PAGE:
Manatee schools respond to tough spending issues well

Manatee High, five charter schools solve district challenges

May 22, 2014 

The Manatee County school district's budget crunch is reaching schools in new ways, necessary administrative decisions to save money.

For the first time in history, Manatee High School will be charging seniors $20 to attend the graduation ceremony and charging family and friends to sit in some prime seats.

The other county high schools already charge a senior fee of varying amounts -- a surprise for generations long past graduation ceremonies never exposed to fees.

Parents didn't blink at the $200 cost for an entire bench at Hawkins Stadium, enough seating for 15 people. Those reservations sold out quickly -- in about four hours, Herald education reporter Meghin Delaney revealed Friday. The per-person cost [SoftReturn]only stands at a bit more than $13.

Families apparently did not mind securing prime seats in the 10 rows near the stadium's end zone that were available for purchase.[SoftReturn]The cash-strapped school district pulled $3,400 in funding for Manatee High's graduation this year, but the school came up with a novel idea to pay some costs for its unique ceremony.

The other five county high schools hold ceremonies at the Bradenton Area Convention Center over three days next week -- with the school district covering the $7,387 rental fee. Divided by five, the per-school [SoftReturn]cost is relatively inexpensive.

Manatee High's graduation bill will run from $10,000 to $12,000 -- for programs, renting chairs and a stage, and more.

Manatee's stadium ceremony is a must -- since graduations usually attract 5,000 to 6,000 spectators to watch some 500 seniors get diplomas.

The convention center only holds 3,000 to 3,500 guests for graduations, and there is no charge for seating.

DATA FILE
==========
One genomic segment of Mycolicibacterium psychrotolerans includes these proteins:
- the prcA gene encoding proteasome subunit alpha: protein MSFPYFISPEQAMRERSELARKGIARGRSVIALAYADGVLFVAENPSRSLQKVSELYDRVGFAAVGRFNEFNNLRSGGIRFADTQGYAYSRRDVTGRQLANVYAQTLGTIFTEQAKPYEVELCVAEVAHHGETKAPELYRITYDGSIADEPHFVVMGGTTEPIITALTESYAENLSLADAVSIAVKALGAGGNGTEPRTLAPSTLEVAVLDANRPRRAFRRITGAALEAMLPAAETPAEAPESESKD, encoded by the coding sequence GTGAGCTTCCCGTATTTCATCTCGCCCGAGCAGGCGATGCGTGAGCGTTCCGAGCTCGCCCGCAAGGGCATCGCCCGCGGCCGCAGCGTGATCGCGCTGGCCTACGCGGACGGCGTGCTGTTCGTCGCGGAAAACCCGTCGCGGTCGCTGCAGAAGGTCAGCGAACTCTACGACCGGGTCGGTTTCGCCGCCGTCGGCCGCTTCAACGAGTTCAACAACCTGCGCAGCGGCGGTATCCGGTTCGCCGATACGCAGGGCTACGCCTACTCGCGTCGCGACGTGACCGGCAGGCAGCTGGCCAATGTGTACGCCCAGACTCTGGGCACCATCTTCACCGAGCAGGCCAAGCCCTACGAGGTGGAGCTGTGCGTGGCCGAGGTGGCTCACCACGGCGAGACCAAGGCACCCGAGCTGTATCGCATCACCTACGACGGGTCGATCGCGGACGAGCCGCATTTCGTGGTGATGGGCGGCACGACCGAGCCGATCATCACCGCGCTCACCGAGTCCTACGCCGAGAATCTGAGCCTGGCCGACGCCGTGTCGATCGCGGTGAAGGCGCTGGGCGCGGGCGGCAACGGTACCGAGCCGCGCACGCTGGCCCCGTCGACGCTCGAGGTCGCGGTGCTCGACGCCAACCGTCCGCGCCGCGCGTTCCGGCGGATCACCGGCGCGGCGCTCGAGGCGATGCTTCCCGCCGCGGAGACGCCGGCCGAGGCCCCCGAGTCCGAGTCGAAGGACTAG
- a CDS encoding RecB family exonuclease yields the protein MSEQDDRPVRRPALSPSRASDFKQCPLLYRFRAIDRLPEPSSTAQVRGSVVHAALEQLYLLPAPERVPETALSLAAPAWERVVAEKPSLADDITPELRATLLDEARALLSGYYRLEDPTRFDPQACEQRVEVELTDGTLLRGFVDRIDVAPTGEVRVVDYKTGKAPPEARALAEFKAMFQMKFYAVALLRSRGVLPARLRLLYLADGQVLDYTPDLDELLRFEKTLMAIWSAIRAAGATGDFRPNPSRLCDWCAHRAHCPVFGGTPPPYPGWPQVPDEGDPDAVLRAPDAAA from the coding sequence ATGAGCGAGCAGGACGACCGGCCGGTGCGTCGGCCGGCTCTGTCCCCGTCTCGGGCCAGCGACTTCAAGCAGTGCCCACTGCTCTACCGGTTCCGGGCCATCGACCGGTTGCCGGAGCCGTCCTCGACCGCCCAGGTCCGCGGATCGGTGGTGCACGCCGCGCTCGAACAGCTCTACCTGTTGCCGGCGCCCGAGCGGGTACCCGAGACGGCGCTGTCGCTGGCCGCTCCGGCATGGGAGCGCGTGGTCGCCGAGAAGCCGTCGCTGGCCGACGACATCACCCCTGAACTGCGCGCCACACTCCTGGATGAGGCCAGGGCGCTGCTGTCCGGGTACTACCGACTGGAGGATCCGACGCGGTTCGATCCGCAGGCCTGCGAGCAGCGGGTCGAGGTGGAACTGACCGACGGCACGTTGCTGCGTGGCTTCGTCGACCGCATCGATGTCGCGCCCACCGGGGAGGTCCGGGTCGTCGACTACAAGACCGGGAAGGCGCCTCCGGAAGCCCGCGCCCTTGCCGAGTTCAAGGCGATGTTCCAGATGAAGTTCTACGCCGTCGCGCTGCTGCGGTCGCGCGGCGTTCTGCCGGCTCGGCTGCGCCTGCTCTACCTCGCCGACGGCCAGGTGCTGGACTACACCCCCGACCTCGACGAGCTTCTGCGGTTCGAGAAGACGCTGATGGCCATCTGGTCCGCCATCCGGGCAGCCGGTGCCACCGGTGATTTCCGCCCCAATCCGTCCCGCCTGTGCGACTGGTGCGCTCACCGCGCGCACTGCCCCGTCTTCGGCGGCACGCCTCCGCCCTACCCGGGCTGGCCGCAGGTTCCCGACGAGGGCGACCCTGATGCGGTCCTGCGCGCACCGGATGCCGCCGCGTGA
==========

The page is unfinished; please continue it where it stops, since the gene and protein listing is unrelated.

The school district must look everywhere for budget savings. Three weeks ago, the Florida Department of Education ordered the district to restore $7 million in misspent funding -- all of that coming out of this year's budget.

This week the district quickly concluded negotiations with five charter schools on payments for student transportation, which had been costing the district about $550,000 annually. The agreements will go before the school board on May 27.

With board approval, Manatee School for the Arts, State College of Florida Collegiate School, Rowlett Elementary, Just for Girls Academy and Palmetto Charter will pay a greater share of busing costs.

The district also recently implemented a targeted spending freeze.

Administrators anticipated an $8.2 million positive fund balance this year, but the $7 million restoration order eliminated that possibility. The district is scrambling to rebuild reserves as quickly as possible, even in small amounts.

Kudos to the five charter schools and the Manatee High community for rallying through tough times, even as difficult as the new expenses are.

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